Aberdeen, WA – After a full review of the Grays Harbor College operation and financials, the local college received mostly positive remarks while some financial concerns were highlighted.
GHC was under review by an evaluation committee April 16-18 to conduct a “Mission Fulfillment and Sustainability evaluation” to look at the institution’s progress and plans related to enrollment, graduation, and loan default rates. This evaluation was requested by the Northwest Commission on Colleges and Universities (NWCCU).
This evaluation follows a visit in 2014 to the campus.
GHC was granted initial accreditation in 1948.
During the recent evaluation, the committee compared documents and statements to confirm that they matched the mission statement. During the review, open meetings were held for faculty members, staff members, and students to voice their concerns or commendations.
During the evaluation, the committee compared documents and statements to confirm that they matched the mission statement. During the review, open meetings were held for faculty members, staff members, and students to voice their concerns or commendations.
Following a public records request, KXRO has reviewed the findings from the evaluation.
Concerns by the evaluation team include a number of finance related items. The team noted that the college has operated in a financial deficit for more than one year and is anticipating a significant deficit by the end of FY19, stating;
The report states that GHC receives roughly 44-46 percent of its operational revenues through state appropriation and the state-set tuition rates creates some inflexibility in projecting revenue streams which vary from year to year. The suggestion is that the college consider budget scenario planning to try to anticipate future revenue streams.” It also states that college leadership indicated that the institution is using the financial reserve to maintain operations and anticipates another year of deficit spending.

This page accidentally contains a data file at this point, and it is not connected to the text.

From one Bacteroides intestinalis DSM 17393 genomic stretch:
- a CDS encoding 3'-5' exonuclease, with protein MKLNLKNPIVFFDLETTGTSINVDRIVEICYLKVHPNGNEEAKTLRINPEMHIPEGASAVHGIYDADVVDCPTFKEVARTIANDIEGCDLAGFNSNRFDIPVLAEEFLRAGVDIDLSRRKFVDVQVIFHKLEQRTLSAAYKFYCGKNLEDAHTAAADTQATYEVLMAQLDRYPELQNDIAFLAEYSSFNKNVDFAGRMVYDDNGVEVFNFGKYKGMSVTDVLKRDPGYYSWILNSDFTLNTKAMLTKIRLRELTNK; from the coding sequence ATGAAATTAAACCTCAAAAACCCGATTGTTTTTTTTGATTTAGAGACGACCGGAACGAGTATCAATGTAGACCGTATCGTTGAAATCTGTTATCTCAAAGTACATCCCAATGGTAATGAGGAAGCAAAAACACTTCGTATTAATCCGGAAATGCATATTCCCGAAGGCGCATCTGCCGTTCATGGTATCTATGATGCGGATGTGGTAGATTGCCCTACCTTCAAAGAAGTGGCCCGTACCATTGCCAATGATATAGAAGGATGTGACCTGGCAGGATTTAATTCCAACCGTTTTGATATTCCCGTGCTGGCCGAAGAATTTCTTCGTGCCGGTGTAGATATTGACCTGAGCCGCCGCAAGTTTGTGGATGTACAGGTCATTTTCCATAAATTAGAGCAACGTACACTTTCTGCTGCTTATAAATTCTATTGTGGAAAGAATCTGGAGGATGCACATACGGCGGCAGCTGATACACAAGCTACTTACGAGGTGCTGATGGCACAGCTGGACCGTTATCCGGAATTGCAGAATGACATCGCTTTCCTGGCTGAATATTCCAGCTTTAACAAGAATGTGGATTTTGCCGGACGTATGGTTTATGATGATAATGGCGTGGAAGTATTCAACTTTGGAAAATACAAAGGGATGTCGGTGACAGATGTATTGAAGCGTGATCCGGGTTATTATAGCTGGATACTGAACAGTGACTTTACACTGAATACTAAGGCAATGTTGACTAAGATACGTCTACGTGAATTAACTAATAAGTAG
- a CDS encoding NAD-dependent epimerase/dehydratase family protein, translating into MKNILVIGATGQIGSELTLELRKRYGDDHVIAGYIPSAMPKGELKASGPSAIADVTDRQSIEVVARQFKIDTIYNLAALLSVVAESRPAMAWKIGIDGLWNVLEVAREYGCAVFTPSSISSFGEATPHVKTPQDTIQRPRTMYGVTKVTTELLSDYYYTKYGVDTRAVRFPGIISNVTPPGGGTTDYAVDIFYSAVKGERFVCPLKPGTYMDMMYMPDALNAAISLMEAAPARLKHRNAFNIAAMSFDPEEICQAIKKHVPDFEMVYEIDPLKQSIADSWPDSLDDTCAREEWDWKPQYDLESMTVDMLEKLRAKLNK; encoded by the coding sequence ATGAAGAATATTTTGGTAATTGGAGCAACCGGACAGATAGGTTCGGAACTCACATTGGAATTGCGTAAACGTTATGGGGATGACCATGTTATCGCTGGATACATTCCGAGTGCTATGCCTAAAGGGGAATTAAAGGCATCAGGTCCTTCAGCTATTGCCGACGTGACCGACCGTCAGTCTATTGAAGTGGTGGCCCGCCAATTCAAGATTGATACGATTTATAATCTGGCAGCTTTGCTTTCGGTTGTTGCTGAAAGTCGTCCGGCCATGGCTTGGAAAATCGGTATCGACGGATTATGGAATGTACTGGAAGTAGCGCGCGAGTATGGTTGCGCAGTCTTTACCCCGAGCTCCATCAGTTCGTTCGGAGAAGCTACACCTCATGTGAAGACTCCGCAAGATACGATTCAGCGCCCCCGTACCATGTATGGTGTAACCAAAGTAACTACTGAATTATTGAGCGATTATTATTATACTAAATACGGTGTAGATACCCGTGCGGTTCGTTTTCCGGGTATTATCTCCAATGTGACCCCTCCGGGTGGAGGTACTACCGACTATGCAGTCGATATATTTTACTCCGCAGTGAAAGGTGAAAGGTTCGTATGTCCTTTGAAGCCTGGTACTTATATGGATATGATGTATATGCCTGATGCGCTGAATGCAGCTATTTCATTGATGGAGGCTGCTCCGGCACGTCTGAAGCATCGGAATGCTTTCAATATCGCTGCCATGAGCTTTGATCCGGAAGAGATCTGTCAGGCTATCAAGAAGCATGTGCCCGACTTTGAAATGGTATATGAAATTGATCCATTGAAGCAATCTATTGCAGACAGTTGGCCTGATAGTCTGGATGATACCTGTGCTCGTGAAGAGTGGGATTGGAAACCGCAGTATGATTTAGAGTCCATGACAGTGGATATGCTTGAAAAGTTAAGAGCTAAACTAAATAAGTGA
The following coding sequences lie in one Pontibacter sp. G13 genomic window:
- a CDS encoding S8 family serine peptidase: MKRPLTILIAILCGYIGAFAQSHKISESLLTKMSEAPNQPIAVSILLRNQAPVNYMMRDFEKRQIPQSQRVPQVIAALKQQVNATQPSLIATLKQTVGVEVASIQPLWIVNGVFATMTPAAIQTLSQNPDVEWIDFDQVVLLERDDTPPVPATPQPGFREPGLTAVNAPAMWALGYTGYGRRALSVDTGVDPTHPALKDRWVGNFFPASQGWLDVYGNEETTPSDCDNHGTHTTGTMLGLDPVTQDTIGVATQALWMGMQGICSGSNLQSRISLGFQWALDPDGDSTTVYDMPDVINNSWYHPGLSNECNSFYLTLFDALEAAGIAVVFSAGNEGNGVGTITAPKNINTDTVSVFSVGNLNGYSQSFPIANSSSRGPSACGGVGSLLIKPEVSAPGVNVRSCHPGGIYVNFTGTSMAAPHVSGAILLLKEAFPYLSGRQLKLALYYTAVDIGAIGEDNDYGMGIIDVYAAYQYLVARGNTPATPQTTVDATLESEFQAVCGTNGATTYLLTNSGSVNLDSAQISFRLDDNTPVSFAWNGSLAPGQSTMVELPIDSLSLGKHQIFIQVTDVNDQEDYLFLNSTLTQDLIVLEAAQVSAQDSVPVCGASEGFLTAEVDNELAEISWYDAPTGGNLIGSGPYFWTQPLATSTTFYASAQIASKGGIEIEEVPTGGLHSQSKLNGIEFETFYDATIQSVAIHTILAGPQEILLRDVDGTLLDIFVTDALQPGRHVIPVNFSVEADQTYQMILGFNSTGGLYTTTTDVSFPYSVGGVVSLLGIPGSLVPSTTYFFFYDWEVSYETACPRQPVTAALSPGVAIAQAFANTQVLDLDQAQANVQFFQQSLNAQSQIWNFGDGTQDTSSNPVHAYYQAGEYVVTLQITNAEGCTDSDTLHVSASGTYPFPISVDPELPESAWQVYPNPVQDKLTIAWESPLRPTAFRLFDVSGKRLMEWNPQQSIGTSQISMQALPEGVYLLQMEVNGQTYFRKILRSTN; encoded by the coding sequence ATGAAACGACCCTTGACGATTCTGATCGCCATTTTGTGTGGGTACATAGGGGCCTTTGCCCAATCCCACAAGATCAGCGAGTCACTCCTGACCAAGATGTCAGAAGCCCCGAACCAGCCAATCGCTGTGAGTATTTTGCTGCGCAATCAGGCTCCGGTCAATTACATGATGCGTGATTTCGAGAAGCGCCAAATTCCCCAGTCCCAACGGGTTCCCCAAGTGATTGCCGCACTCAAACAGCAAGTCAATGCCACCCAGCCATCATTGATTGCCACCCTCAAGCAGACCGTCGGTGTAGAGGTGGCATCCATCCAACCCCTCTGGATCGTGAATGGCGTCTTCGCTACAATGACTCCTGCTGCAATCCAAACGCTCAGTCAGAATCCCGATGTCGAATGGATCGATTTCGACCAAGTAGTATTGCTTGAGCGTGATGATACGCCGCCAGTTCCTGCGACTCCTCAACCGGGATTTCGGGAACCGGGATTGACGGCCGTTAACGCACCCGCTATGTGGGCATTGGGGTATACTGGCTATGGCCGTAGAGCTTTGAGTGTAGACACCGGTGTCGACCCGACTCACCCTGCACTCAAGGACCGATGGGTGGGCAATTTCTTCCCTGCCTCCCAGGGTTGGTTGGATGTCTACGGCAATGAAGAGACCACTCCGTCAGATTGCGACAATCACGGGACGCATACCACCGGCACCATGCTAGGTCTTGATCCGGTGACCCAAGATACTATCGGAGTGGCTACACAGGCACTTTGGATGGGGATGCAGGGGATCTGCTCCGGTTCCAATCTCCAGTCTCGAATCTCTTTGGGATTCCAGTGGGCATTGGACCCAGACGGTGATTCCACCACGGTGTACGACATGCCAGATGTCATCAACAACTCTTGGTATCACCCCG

Following this concern, the evaluation team states that the college lacks comprehensive budget planning activities that consider non-tuition revenue sources.
They do note that efforts are being made to focus on revenue generation through increased enrollment.
Another concern includes the current and future potential of students going into default on payments.
“The Cohort Default Rate (CDR) was 24.8% in 2014 and has hovered in the 20% to 27.4% range for the previous five years. The College contracted with a consulting entity who followed up with students who were in default status, resulting in a lowered default rate for 2004-2009. However, since that time the CDR has again increased. Plans to manage the CDR include implementing a further financial literacy program next year, embedding more financial literacy in athletic and workforce programs, and conducting more in-person workshops.
Concern: The Evaluation Committee is concerned that the College has not developed a formal plan to decrease Cohort Default Rates.”
Later in the report, the evaluation team complemented the college on efforts to secure funding for students, acknowledging continued efforts to improve its processes to better serve students and said that the next cohort default rate is predicted to be significantly lower.
Other concerns include the fact that a number of students attend for specific re-training or classes and leave before obtaining their degrees.
The college stated that they would look to other institutions and implement best practices to amend these concerns.
Another concern noted was in their Finance department, stating that the College has policies in place outlining a number of financial areas, although those policies have not been reviewed in several years, and in some cases for over ten years.
The college met the criteria in the vast majority of evaluation areas, and was complemented on a number of items. This includes continuing education for the local area.
The Evaluation Committee found that Grays Harbor College is in the midst of relatively rapid changes in response to new leadership and regional demographic and workforce trends.
The highlight complement of the report is in regards to the regional higher-than-average unemployment rates, changing industry base, and the increase of Hispanic population, with the evaluation team stating that 40% of the Aberdeen’s K-8 students are Hispanic.
Commendations and Recommendations
The Evaluation Committee identified the following commendations and recommendations: